Oxitec's OK513A mosquito has been released and monitored in the Cayman Islands, Malaysia, and Brazil, with promising results, Parry says.
"In every open-air trial we've done in urban environments—even cities filled with buckets of standing water because there is no running water—the results are the same. We recently crashed the local aedes aegypti population in Mandacaru, Brazil by 96 percent in just six months," he says.
That success has been tempered by criticism, mainly from anti-GMO activists concerned about the unintended consequences of meddling with Mother Nature. GeneWatch U.K. accuses Oxitec of skimping on risk assessments required by the Cartagena Biosafety Protocol and of releasing genetically modified mosquitoes on an unsuspecting public overseas without their informed consent.
"As a U.K. company, Oxitec has legal obligations here to produce risk assessments before releasing any mosquitoes. We are concerned that they haven't been following those requirements, which means people in other countries are being used as guinea pigs," says Helen Wallace, GeneWatch U.K.'s director.
Critics are also concerned about a complex ecosystem response. "Reducing the numbers of aedes aegypti could increase the population of aedes albopictus, and we might not only get more of that species, but we may find that they evolve to be a more effective transmitter of disease," Wallace says.
Furthermore, the disease itself could be affected by population-suppression techniques. "A partial or temporary reduction in mosquito numbers can make dengue worse, because when people are bitten frequently, starting at a young age, they are more likely to develop cross-immunity to different serotypes of the dengue virus," she explains. "So, any method that reduces frequency of biting can make dengue hemorrhagic fever worse."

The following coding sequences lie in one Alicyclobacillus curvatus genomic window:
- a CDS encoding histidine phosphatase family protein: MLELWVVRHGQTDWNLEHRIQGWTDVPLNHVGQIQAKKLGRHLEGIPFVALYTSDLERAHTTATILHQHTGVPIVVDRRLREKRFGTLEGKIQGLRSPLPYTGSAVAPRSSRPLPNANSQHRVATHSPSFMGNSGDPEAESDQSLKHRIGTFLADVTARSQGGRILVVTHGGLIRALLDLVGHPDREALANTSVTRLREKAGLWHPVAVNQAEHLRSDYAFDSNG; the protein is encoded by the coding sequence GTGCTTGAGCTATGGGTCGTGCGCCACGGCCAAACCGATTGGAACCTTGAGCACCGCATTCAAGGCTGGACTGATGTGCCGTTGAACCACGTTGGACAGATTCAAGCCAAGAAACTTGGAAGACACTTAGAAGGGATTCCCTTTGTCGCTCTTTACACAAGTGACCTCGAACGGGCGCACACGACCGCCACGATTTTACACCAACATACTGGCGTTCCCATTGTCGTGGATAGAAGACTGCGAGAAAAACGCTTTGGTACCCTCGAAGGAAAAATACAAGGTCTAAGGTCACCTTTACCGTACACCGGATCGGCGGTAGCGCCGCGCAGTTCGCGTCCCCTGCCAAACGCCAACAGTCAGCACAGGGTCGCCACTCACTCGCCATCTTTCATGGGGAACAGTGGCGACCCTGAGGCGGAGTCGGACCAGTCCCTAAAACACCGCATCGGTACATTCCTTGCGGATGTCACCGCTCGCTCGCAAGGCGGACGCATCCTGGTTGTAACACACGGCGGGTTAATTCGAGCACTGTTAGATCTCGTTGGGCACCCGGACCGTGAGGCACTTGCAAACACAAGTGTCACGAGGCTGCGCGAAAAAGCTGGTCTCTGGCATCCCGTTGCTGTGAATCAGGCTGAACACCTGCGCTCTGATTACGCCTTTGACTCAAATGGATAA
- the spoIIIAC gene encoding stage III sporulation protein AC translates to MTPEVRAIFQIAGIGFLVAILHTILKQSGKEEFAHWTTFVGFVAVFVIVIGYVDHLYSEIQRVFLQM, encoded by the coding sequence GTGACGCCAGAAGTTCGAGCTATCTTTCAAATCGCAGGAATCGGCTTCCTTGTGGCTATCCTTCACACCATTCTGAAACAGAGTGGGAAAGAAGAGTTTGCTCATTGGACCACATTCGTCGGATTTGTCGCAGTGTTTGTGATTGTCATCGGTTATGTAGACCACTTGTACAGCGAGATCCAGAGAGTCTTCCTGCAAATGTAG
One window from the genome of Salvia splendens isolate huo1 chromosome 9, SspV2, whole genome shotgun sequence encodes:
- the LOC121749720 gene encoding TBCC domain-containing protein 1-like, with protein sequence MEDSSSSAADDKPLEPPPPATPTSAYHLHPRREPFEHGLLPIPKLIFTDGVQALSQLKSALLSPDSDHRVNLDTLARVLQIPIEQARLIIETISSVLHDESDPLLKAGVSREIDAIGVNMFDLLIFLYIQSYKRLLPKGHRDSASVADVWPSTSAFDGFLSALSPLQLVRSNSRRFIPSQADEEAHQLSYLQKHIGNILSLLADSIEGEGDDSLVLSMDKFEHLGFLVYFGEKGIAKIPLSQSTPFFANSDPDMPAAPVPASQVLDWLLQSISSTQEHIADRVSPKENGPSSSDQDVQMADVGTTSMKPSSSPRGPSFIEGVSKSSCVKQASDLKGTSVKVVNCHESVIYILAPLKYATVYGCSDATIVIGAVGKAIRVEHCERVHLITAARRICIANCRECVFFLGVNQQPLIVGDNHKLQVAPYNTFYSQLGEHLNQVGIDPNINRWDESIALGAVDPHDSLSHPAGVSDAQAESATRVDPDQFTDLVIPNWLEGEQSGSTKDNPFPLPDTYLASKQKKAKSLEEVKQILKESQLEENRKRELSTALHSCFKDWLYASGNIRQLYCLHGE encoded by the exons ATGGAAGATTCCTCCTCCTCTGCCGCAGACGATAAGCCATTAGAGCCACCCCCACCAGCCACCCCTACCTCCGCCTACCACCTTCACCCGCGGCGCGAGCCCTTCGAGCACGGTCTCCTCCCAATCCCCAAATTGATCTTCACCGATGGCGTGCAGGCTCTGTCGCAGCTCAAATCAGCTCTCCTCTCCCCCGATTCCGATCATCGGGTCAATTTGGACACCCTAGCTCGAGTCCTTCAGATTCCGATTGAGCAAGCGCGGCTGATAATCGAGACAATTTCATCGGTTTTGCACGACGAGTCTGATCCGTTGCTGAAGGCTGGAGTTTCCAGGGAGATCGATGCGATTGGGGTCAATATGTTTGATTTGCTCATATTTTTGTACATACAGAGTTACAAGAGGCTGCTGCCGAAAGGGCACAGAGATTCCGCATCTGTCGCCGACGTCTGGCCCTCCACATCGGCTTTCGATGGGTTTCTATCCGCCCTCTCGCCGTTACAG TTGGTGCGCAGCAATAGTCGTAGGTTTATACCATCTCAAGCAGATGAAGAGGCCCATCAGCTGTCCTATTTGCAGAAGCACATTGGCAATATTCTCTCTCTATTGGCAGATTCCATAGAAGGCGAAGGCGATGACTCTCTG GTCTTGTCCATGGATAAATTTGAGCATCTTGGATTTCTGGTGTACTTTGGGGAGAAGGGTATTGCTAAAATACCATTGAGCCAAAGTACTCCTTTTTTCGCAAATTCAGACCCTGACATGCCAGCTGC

Dr. Anthony James, mosquito researcher and distinguished professor of microbiology and molecular genetics at the University of California, Irvine, shares Wallace's skepticism of population suppression techniques, but for different reasons.
"In large urban areas, we'll never knock down enough mosquitoes to eliminate dengue. We've tried. It's not sustainable. If you control dengue with population suppression, the mosquitoes will come back and you'll have to start over. So we have to go after the disease, not just the mosquitoes."
He separates vector-borne illness prevention strategies into two distinct camps: bite and no-bite.
No-bite strategies focus on preventing mosquitoes from biting people, either by suppressing the population with pesticides and "sterile" mosquitoes, or by keeping mosquitoes away from people with window screens, insect repellents, and protective clothing.
Bite strategies, on the other hand, "recognize that it is the pathogen and not the mosquito that is important here," James says. Before his funding dried up, he was developing a strain of genetically engineered aedes aegypti mosquitoes that still carried the dengue virus, but couldn't transmit it to humans.